Sep 11, 2009 at 06:18 PM
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Is Bigger Always Better in Sponsorship Sales?

Stacy Mitchell penned a great piece the other day entitled How the World's Biggest Corporations, From Starbucks to Wal-Mart to Barnes & Noble, Claim to Be 'Local.' Here's a short excerpt:

'HSBC, one of the biggest banks on the planet, has taken to calling itself "the world's local bank." Starbucks is un-branding at least three of its Seattle outlets, the first of which just reopened as "15th Avenue Coffee and Tea." Winn-Dixie, a 500-outlet supermarket chain, recently launched a new ad campaign under the tagline, "Local flavor since 1956." The International Council of Shopping Centers, a global consortium of mall owners and developers, is pouring millions of dollars into television ads urging people to "Shop Local" -- at their nearest mall. Even Wal-Mart is getting in on the act, hanging bright green banners over its produce aisles that simply say, "Local." Hoping to capitalize on growing public enthusiasm for all things local, some of the world's biggest corporations are brashly laying claim to the word "local.'

With so many companies trying to act like the "cornerstore," are properties pushing the wrong buttons by trying to appeal to the "megaretailer?" If sponsors don't want to act big, why should properties? I just flipped through a few sponsorship presentations and almost every page had some reference to "more than." More than 5 hours of network television coverage, more than x # of hits to website, coverage from x, y and z major media outlet, attendees from all over the country, 35 different states, etc..

In our rush to get validated (or even "get a look" from big sponsors), if this article is any indication properties may be running from their biggest selling point and value proposition: LOCAL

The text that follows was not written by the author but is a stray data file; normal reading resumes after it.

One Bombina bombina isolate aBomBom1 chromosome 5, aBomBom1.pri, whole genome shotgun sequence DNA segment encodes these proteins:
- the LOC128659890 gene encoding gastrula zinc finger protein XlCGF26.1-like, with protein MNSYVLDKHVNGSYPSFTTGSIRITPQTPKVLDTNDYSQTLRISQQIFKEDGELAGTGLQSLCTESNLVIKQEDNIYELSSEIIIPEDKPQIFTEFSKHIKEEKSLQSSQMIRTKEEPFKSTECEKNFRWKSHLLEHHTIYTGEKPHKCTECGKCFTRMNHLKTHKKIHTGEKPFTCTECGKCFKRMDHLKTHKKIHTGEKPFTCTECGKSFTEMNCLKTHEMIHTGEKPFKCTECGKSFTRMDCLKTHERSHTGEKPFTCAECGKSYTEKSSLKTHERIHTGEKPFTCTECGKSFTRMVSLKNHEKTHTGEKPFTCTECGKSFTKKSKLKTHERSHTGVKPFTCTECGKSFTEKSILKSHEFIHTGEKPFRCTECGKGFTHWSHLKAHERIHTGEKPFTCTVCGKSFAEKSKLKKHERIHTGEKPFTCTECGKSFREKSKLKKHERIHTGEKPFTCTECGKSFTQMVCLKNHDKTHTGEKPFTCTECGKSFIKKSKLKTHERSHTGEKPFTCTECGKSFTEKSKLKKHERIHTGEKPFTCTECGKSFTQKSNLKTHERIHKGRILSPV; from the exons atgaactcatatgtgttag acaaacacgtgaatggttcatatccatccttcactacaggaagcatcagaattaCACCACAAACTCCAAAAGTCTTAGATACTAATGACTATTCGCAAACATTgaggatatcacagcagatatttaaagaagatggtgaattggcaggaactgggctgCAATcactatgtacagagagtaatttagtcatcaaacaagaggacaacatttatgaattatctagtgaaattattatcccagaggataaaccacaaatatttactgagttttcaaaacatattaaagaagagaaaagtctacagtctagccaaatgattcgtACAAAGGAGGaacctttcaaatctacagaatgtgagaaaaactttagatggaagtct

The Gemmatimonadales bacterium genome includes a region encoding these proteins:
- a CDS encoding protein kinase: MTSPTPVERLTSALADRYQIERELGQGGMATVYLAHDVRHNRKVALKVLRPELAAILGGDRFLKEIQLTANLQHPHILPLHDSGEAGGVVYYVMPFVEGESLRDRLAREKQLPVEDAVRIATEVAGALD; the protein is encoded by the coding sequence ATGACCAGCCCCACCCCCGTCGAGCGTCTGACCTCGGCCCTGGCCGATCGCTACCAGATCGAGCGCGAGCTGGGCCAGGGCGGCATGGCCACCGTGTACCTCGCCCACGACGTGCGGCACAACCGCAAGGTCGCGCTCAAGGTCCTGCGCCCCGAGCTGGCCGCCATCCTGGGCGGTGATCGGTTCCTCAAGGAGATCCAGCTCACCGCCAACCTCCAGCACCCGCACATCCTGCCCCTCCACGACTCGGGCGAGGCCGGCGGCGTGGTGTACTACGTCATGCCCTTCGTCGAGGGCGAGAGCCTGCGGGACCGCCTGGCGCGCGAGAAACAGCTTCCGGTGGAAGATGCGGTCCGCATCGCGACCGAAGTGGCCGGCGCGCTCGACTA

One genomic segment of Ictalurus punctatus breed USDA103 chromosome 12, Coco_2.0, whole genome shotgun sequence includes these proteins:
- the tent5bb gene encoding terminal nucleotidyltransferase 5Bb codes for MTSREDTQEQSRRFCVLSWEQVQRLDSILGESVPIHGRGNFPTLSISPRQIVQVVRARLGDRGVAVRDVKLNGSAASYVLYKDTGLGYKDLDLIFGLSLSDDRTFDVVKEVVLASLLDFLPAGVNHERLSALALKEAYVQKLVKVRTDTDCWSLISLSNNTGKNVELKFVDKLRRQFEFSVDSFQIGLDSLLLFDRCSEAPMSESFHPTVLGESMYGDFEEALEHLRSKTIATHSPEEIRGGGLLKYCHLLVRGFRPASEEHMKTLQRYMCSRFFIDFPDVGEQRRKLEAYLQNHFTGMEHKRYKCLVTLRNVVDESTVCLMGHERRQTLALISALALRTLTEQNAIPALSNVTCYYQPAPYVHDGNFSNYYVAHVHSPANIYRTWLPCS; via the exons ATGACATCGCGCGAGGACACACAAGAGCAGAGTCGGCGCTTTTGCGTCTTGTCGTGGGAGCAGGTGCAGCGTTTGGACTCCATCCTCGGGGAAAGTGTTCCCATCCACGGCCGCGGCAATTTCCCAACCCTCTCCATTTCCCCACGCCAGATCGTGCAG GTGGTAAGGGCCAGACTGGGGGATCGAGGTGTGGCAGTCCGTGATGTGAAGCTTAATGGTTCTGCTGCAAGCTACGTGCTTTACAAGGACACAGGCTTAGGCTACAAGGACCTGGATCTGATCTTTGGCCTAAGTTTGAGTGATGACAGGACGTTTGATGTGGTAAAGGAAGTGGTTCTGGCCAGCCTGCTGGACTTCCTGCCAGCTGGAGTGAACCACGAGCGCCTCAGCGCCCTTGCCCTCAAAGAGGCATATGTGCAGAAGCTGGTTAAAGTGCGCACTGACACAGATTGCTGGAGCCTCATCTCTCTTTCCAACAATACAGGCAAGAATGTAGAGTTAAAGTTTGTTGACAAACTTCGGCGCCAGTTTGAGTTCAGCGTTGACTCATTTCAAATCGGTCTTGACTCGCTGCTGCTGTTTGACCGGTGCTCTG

Of course, this is all a bit of theory because one of the biggest challenges with sponsorship remains that companies want to act local, but operate global. That often means: "we like your property, but it's so small and our budgets are so big that it's unlikely to make it out of the pile."

But will "local washing" as Mitchell dubs the term mean that more brands get serious about finding efficient ways to get down to business on the local level? Relating to sponsorship it could come in many forms: more effectively delegating incoming proposals, pro-actively searching for local opportunities or simply giving more budgetary control to local managers.

If properties are still selling big when sponsors are thinking small, none of that really matters.

This article supports one of Mike's recent posts, Buying and Selling True Value, which basically says properties should get back to the core of what makes them unique.

Now you might be saying, who would turn down an opportunity because it's too big or has too much media exposure? Twelve months ago, some might have also wondered why a bank wouldn't want VIP hospitality. It's all a matter of managing perception.

With all of this said, every sponsor has different objectives. Some want to expand to new markets. Others are looking for a national platform. And in the case of the examples Mitchell lists, companies are trying to act local. Is the way we present opportunities reflective of that diverse reality?

In our rush to compete with other properties, are we in fact running from our greatest asset?